​Exam cheaters try out new techniques | Phnom Penh Post

Exam cheaters try out new techniques

Post Weekend

Publication date
28 August 2015 | 23:26 ICT

Reporter : Vandy Muong

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Students being searched at Sisowath High School.

As the annual high school completion exams wrapped up this week, reports of cheating were markedly down from previous years, a drop attributed to last year’s enactment of strict anti-cheating measures.

Still, some dared to test the hightened security measures, which included airport-like body searches and a boosted number of exam watchers.

One grade 12 student who took her exam at Phnom Penh Thmey High School and declined to give her name told Post Weekend that while teachers and Anti-Corruption Unit volunteer observers maintained a heavy presence during exam hours, she still witnessed students attempting to cheat. Some did so in outlandish ways.

“I saw people who had etched basic mathematical rules into their plastic rulers. Some of them had written [answers] on a small piece of paper that they concealed inside their pen, belt or shirt collar.”

The student, who herself had hidden an answer sheet in her hair bun, said that while the teachers and the ACU volunteers, themselves only 18 or 19 years old, made a formidable force against would-be cheaters, she observed disunity within the anti-cheating ranks.

“If a student moved – to pick up a dropped pencil or something – the ACU volunteer always called out their table number.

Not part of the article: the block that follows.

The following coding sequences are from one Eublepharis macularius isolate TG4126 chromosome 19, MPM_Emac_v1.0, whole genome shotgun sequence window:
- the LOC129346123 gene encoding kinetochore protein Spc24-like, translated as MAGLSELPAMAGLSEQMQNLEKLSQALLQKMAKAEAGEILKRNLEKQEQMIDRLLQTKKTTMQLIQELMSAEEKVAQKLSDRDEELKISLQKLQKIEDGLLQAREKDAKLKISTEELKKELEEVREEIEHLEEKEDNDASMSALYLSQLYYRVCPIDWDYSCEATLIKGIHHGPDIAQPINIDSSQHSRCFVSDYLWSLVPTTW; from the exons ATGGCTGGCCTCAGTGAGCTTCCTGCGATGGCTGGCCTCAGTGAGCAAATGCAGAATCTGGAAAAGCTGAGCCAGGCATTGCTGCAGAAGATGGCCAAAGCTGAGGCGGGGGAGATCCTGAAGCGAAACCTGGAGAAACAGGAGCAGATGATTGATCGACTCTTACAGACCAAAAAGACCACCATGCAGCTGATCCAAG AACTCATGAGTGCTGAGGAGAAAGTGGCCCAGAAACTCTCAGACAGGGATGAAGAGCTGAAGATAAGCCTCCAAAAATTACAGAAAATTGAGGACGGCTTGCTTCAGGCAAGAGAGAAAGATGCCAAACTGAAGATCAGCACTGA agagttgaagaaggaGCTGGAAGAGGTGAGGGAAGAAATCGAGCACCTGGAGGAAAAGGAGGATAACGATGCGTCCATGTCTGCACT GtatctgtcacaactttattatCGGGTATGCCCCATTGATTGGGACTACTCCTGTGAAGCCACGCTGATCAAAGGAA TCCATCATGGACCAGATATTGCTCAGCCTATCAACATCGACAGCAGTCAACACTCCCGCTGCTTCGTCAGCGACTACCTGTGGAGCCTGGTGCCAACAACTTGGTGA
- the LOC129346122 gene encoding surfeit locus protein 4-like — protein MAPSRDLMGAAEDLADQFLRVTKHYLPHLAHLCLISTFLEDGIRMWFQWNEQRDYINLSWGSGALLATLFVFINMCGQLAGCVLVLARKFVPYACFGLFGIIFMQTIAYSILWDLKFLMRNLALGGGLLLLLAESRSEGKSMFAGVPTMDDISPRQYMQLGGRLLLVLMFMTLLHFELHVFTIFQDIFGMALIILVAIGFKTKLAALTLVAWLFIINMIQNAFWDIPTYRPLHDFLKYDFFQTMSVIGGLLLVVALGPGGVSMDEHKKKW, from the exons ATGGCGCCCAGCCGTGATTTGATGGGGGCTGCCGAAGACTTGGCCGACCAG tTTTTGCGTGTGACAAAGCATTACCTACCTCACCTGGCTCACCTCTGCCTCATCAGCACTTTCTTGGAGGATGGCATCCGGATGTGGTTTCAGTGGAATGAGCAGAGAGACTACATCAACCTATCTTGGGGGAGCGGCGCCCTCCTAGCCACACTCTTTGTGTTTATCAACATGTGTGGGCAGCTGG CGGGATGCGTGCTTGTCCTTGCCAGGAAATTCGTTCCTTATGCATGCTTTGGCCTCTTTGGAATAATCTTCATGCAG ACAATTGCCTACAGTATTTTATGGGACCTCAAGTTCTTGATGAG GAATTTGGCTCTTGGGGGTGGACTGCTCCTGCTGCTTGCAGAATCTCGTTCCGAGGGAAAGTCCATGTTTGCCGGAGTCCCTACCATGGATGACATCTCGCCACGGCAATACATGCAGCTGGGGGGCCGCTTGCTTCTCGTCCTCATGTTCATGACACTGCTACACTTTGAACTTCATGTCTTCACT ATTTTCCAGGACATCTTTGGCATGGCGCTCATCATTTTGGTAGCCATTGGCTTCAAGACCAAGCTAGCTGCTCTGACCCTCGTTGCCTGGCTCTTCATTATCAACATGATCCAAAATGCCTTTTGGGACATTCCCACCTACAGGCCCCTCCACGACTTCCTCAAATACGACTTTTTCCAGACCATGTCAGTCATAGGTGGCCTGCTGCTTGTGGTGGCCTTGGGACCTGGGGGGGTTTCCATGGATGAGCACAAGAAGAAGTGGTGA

Sometimes the teachers in the class got angry with the ACU volunteers because they were shouting so much at the students,” she said, adding that while most test-takers in her room kept silent and still throughout the exam, there was one trouble-maker who was caught red-handed extracting a hidden cheat sheet.

The teacher promptly shouted out her table number, marched over and confiscated the forbidden paper from the guilty party. The student was, however, allowed to continue taking the test.

The unnamed student that had concealed her cheat sheet in her hair bun said that her own answer sheet was ultimately of no use to her.

“Even though I brought an answer sheet with me, I could not use it to cheat. It didn’t have the right information on it, so I took the test with only my own knowledge,” she said.

Ban Som Chenda, a Khmer literature teacher at Sisowath High School and volunteer observer at Tuol Svay Prey High School, said that, despite her best efforts, she was unable to locate any cheaters.

As a reward for their good behaviour, the volunteer observer allowed her students to check answers with each other during the mathematics section.

“I think they knew their stuff and were ready to come take the exam. They didn’t cheat as in previous years,” Chenda said.

“When the students asked each other about their [respective] results, I allowed them to do so,” she said.

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